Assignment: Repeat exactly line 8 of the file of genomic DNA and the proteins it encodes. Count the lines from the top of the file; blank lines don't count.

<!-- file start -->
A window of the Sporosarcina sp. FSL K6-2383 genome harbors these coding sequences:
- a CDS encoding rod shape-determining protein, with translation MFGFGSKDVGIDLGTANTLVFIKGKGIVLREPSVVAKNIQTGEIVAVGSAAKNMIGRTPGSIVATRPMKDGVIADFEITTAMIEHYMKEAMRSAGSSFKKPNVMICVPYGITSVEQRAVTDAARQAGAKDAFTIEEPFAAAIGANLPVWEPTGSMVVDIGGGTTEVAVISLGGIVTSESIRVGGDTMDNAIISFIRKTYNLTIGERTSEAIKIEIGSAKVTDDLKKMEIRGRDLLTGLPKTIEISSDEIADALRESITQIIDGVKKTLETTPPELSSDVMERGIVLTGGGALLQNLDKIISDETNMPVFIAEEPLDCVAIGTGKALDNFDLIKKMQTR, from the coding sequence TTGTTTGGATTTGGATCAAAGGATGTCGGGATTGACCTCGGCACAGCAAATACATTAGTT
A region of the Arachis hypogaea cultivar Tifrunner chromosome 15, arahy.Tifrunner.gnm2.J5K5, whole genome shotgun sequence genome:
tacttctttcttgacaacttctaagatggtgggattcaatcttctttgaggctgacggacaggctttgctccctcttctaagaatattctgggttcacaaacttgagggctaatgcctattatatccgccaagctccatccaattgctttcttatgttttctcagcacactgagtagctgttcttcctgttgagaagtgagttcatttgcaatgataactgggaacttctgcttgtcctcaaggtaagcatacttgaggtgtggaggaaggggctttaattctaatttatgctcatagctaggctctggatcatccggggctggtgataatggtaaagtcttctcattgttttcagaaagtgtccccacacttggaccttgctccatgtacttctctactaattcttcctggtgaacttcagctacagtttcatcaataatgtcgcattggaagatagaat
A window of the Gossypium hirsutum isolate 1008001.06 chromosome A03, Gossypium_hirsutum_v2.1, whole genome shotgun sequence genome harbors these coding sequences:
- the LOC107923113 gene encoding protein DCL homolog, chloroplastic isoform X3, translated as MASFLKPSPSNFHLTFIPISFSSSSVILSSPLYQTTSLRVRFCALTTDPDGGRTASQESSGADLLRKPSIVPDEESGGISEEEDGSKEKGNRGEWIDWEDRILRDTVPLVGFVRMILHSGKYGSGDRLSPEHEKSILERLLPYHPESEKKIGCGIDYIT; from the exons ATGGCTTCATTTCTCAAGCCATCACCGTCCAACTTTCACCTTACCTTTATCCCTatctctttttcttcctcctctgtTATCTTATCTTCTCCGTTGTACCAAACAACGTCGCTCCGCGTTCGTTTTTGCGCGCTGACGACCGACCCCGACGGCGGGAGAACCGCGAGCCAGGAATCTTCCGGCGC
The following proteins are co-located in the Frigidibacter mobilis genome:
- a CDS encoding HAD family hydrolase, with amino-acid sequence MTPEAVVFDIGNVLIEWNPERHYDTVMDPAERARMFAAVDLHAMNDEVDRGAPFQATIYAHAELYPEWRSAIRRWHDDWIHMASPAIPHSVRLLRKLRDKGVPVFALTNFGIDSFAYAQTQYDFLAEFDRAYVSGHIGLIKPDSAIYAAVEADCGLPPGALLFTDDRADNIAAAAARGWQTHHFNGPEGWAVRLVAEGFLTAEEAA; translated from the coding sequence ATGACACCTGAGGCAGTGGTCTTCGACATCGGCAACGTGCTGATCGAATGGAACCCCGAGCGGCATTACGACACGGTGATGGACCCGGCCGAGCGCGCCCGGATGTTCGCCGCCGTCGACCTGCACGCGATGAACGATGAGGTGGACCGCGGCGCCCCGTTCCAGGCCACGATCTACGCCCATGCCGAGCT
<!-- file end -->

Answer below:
- a CDS encoding HAD family hydrolase, with amino-acid sequence MTPEAVVFDIGNVLIEWNPERHYDTVMDPAERARMFAAVDLHAMNDEVDRGAPFQATIYAHAELYPEWRSAIRRWHDDWIHMASPAIPHSVRLLRKLRDKGVPVFALTNFGIDSFAYAQTQYDFLAEFDRAYVSGHIGLIKPDSAIYAAVEADCGLPPGALLFTDDRADNIAAAAARGWQTHHFNGPEGWAVRLVAEGFLTAEEAA; translated from the coding sequence ATGACACCTGAGGCAGTGGTCTTCGACATCGGCAACGTGCTGATCGAATGGAACCCCGAGCGGCATTACGACACGGTGATGGACCCGGCCGAGCGCGCCCGGATGTTCGCCGCCGTCGACCTGCACGCGATGAACGATGAGGTGGACCGCGGCGCCCCGTTCCAGGCCACGATCTACGCCCATGCCGAGCT